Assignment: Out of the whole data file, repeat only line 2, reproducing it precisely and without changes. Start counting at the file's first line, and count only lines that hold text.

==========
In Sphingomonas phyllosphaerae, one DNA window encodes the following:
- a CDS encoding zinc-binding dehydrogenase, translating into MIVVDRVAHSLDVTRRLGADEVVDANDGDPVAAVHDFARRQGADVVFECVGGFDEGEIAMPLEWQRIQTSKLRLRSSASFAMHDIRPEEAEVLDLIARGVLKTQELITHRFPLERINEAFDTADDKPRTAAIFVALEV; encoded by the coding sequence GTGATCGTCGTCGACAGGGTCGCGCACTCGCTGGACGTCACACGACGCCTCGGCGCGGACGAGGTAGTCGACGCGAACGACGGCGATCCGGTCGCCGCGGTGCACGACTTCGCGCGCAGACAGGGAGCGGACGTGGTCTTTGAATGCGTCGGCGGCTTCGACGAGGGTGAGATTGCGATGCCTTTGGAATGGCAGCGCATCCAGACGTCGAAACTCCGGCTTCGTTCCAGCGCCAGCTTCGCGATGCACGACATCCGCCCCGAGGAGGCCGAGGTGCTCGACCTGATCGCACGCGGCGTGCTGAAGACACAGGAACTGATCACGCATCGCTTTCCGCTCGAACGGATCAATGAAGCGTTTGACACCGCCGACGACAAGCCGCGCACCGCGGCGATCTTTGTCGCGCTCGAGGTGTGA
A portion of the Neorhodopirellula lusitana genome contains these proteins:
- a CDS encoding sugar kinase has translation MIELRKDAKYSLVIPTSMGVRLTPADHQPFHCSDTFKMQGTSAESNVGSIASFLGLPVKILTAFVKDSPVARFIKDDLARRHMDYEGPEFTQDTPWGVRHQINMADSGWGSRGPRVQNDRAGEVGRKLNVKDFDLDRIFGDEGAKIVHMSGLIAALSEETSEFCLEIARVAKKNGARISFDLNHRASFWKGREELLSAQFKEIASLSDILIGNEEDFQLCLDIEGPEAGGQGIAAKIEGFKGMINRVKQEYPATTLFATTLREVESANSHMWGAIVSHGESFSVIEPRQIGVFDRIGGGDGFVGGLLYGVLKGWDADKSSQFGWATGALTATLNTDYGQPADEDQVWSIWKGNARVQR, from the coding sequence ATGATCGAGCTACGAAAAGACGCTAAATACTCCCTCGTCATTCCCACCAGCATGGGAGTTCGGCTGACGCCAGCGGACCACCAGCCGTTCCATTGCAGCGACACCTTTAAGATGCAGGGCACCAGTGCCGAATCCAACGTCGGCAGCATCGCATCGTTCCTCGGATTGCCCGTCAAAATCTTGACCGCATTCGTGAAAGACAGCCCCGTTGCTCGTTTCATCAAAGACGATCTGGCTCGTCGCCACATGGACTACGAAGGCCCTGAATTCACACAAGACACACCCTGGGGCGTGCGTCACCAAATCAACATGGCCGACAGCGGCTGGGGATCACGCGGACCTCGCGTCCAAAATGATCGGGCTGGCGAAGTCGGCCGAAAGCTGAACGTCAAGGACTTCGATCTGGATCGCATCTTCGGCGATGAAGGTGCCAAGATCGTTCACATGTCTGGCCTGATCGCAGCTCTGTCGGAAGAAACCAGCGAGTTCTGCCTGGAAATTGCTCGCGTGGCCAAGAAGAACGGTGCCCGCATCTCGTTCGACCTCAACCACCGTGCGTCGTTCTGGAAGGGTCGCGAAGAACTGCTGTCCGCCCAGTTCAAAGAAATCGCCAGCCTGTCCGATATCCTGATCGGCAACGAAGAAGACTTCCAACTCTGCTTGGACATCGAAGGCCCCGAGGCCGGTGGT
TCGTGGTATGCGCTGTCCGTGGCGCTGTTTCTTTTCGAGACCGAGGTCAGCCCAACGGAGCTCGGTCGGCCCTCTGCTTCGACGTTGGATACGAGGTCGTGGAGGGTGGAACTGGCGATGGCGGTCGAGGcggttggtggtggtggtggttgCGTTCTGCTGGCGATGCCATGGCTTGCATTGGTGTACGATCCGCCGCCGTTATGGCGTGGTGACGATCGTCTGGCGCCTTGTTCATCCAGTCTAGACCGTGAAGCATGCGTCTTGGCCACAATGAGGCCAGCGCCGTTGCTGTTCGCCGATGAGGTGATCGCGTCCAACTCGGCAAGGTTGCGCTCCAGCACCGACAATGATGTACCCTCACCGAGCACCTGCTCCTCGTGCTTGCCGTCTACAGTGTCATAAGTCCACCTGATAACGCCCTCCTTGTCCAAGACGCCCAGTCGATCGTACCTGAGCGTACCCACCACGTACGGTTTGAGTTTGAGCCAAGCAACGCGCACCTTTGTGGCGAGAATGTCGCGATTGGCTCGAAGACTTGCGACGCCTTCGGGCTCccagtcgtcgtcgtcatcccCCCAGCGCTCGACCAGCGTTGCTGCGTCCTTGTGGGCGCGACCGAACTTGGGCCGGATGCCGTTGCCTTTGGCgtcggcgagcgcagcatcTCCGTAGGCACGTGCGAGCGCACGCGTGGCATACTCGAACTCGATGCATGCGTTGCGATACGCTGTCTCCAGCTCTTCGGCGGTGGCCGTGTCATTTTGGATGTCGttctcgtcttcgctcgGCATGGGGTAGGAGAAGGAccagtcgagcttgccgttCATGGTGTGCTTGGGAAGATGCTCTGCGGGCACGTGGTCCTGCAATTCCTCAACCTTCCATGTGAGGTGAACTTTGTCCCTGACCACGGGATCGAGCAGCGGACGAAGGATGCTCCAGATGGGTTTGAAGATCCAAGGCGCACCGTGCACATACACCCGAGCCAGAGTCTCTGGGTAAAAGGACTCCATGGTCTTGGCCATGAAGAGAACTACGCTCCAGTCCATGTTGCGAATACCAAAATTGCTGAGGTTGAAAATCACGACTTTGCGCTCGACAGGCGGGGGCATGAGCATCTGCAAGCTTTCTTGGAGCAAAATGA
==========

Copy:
- a CDS encoding zinc-binding dehydrogenase, translating into MIVVDRVAHSLDVTRRLGADEVVDANDGDPVAAVHDFARRQGADVVFECVGGFDEGEIAMPLEWQRIQTSKLRLRSSASFAMHDIRPEEAEVLDLIARGVLKTQELITHRFPLERINEAFDTADDKPRTAAIFVALEV; encoded by the coding sequence GTGATCGTCGTCGACAGGGTCGCGCACTCGCTGGACGTCACACGACGCCTCGGCGCGGACGAGGTAGTCGACGCGAACGACGGCGATCCGGTCGCCGCGGTGCACGACTTCGCGCGCAGACAGGGAGCGGACGTGGTCTTTGAATGCGTCGGCGGCTTCGACGAGGGTGAGATTGCGATGCCTTTGGAATGGCAGCGCATCCAGACGTCGAAACTCCGGCTTCGTTCCAGCGCCAGCTTCGCGATGCACGACATCCGCCCCGAGGAGGCCGAGGTGCTCGACCTGATCGCACGCGGCGTGCTGAAGACACAGGAACTGATCACGCATCGCTTTCCGCTCGAACGGATCAATGAAGCGTTTGACACCGCCGACGACAAGCCGCGCACCGCGGCGATCTTTGTCGCGCTCGAGGTGTGA